Group says NTSB rec doesn't consider other distractions

The consumer electronics industry is forming a defensive line for in-vehicle entertainment systems.

On the heels of the National Transportation Safety Board recommending the development of technology features that disable the functions of driver accessible, in-car electronics devices when a vehicle is in motion, the Consumer Electronics Association voiced opposition to the proposal.

“There is no real-world evidence to support such a blanket prohibition unless one would also ban other potential distractions, such as eating, drinking, applying make-up and engaging with children while in the vehicle,” the group said in a statement.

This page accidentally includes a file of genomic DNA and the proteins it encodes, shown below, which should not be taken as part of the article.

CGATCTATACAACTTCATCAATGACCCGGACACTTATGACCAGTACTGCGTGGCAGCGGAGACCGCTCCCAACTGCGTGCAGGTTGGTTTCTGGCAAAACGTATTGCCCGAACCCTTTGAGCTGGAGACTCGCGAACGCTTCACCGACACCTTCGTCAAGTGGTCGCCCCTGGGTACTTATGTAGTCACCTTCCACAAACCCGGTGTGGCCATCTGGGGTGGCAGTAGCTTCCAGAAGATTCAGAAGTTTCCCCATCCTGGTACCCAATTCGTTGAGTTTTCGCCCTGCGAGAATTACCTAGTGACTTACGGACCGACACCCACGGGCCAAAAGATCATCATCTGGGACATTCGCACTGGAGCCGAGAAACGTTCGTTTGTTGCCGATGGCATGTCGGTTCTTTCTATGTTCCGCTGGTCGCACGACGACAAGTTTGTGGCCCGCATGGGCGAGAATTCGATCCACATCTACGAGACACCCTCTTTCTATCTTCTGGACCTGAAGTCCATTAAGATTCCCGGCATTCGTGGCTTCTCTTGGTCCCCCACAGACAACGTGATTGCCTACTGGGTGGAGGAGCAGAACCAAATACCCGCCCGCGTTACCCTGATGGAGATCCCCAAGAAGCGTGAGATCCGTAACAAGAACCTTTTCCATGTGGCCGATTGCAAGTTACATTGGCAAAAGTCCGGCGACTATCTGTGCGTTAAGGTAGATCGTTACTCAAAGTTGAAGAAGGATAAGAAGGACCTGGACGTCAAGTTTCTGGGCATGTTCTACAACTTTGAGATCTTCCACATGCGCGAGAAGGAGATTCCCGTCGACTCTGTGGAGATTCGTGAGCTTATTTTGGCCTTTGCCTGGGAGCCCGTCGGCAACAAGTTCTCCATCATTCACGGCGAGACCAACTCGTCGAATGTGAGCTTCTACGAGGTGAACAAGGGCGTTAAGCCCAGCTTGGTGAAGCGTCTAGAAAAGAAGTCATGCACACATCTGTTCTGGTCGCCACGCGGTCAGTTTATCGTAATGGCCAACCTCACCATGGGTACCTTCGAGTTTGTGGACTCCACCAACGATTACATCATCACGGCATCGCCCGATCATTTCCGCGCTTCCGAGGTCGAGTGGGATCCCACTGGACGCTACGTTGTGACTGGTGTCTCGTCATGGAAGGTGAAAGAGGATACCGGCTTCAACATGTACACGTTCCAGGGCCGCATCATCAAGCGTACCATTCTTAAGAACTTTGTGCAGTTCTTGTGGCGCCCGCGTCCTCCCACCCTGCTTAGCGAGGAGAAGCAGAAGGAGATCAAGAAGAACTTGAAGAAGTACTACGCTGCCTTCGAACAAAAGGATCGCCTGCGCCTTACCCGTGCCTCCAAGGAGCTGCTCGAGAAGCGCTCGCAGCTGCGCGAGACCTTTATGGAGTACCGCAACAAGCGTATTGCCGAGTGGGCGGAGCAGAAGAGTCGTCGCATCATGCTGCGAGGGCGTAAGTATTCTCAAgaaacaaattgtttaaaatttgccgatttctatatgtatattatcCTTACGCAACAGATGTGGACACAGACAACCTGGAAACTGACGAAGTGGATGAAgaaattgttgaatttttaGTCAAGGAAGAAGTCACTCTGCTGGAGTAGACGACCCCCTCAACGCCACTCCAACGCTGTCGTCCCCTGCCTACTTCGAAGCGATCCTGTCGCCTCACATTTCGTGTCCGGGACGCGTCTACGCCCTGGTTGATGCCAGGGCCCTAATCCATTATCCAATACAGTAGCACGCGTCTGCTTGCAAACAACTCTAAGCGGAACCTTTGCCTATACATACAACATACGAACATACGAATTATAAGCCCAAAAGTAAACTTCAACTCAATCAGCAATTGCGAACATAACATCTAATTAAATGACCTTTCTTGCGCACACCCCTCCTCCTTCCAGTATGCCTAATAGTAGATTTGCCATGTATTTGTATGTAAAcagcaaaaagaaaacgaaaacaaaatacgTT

The debate comes as virtually every major auto company is rolling out (or working on) new infotainment systems for their vehicles — most with touch screen interfaces and an increasing number with Internet connectivity.

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